A rare total lunar eclipse unfolded late Sunday night into Monday, Eastern Standard Time, as the moon, Earth and sun lined up, and with a bonus: a "super blood wolf moon."
According to Space.com, it was the first total lunar eclipse visible from the majority of the U.S. in 19 years, and the first such celestial event visible from North America in three years. The next one will be in May 2021.
The Reuters news agency reported, "The best viewing of the one-hour total eclipse was from North and South America, with as many as 2.8 billion people able to see it from the Western Hemisphere, Europe, West Africa and northernmost Russia."
But, Reuters noted, many U.S. viewing parties had to be scrapped due to icy roadways from the deep freeze that descended on much of the Midwest and Northeast.
Why is it called a "super blood wolf moon"?
The super blood wolf moon is combination of three lunar events at once. A supermoon -- it was 2019's first -- is when the moon is closest to Earth in its orbit during its full phase, making it appear bigger and brighter. Wolf moon is a Native American name for the first full moon of the year. A blood moon occurs with a total lunar eclipse when the sun, Earth and moon all line up and the shadow of the Earth casts a reddish glow on its lone natural satellite.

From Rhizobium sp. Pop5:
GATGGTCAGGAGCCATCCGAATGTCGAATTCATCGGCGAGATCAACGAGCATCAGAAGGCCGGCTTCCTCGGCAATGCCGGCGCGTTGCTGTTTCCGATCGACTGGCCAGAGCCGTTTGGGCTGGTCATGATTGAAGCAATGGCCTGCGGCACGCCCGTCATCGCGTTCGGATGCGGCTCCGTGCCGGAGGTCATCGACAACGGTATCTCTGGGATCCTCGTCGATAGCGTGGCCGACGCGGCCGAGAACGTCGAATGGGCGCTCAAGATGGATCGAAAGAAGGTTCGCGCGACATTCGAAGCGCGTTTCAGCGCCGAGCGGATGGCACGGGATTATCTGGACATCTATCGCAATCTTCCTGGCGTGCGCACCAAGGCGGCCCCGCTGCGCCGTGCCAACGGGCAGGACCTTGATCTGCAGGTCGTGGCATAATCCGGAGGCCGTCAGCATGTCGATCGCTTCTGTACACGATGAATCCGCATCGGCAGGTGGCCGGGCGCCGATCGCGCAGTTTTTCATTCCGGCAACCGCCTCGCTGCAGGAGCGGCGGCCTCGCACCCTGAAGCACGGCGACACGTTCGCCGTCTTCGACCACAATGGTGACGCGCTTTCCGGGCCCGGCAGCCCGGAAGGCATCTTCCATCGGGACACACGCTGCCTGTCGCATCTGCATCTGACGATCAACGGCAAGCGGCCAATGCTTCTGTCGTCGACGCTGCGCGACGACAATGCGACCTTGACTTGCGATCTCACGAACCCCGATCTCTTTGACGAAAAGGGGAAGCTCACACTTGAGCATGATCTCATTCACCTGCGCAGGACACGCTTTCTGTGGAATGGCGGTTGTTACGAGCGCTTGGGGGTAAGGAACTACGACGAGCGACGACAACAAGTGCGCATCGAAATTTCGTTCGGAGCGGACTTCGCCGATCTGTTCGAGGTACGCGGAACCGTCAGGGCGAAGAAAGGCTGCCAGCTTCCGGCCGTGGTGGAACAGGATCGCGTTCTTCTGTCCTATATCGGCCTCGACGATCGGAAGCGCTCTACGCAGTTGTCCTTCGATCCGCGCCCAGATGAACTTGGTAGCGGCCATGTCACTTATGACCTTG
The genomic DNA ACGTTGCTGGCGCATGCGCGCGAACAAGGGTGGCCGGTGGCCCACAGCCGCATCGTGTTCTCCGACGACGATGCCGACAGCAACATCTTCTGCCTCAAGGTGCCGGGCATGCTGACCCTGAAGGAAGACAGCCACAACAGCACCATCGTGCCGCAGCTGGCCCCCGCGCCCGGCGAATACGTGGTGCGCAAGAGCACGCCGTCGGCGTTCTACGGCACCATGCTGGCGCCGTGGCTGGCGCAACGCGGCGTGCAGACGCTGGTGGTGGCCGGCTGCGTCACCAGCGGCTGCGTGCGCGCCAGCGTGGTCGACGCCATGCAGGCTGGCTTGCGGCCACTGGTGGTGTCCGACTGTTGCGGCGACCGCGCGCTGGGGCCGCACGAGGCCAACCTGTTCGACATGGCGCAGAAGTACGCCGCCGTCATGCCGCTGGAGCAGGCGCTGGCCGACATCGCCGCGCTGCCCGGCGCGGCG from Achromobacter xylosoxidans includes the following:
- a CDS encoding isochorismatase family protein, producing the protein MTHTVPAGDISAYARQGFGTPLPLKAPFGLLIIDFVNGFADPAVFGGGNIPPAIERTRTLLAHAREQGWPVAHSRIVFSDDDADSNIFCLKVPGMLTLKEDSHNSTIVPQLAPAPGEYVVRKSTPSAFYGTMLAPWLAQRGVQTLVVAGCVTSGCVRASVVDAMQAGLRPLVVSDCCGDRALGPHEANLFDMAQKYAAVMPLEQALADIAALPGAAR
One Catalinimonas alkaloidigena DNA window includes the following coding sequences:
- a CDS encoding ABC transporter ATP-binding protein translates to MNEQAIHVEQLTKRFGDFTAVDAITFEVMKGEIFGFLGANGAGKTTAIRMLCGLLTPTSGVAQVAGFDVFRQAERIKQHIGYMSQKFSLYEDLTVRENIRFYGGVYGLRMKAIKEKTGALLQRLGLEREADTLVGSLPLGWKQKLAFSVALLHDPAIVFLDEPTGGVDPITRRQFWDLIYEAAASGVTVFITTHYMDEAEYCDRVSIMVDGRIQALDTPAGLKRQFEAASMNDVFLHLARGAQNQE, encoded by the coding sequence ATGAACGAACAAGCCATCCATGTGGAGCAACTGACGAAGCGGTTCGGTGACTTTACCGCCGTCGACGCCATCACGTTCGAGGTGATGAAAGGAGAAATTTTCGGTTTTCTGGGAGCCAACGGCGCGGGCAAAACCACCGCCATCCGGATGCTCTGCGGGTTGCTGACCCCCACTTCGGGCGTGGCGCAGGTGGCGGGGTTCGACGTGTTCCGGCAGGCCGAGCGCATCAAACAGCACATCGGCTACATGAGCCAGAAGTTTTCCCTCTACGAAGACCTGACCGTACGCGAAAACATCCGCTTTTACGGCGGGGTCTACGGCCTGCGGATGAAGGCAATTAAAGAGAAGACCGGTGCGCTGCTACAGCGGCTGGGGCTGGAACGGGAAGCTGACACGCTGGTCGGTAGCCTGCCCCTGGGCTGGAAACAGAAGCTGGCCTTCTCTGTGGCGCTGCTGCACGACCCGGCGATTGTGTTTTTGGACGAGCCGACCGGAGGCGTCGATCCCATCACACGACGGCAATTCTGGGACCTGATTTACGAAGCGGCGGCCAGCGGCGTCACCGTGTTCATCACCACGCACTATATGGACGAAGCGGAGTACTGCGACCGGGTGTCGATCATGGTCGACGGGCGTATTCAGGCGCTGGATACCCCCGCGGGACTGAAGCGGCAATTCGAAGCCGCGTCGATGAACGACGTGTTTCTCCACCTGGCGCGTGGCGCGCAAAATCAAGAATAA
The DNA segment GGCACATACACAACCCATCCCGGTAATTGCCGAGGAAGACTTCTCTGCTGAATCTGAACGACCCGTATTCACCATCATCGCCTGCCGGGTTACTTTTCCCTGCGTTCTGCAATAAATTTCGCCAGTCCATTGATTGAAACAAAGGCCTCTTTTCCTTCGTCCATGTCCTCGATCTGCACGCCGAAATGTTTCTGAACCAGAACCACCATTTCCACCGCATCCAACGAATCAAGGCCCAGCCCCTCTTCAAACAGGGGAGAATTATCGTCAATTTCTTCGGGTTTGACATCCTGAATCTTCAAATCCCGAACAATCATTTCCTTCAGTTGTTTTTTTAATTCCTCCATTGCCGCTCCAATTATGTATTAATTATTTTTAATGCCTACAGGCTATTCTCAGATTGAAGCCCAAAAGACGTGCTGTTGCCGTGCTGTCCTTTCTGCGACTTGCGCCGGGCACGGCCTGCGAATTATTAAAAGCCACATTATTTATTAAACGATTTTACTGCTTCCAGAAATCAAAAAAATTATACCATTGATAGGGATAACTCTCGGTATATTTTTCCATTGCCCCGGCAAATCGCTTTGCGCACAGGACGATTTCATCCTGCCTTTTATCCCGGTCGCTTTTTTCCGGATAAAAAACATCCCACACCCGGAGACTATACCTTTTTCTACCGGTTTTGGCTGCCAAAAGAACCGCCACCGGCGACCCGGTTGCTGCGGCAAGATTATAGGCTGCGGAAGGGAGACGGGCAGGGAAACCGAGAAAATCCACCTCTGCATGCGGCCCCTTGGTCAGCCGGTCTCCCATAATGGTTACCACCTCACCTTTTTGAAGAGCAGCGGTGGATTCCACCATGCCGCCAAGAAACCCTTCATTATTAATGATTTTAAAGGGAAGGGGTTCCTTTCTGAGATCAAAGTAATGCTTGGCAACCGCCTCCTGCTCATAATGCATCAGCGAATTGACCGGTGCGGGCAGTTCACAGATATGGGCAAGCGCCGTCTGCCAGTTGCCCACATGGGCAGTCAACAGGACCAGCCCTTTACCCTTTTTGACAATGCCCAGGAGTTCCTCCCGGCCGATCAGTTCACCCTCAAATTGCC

How long did this lunar eclipse last?
The lunar event lasted about four hours, beginning at 9:36 p.m EST Sunday and ending about 1:50 a.m. Monday. The beginning of the total eclipse phase occured at 11:41 p.m. ET, according to NASA. The duration of the "totality" phase -- when the moon ws completely engulfed in Earth's shadow - -was 62 minutes.
Unlike a, which people need to view safely, it was perfectly safe to look up at the lunar eclipse with the naked eye.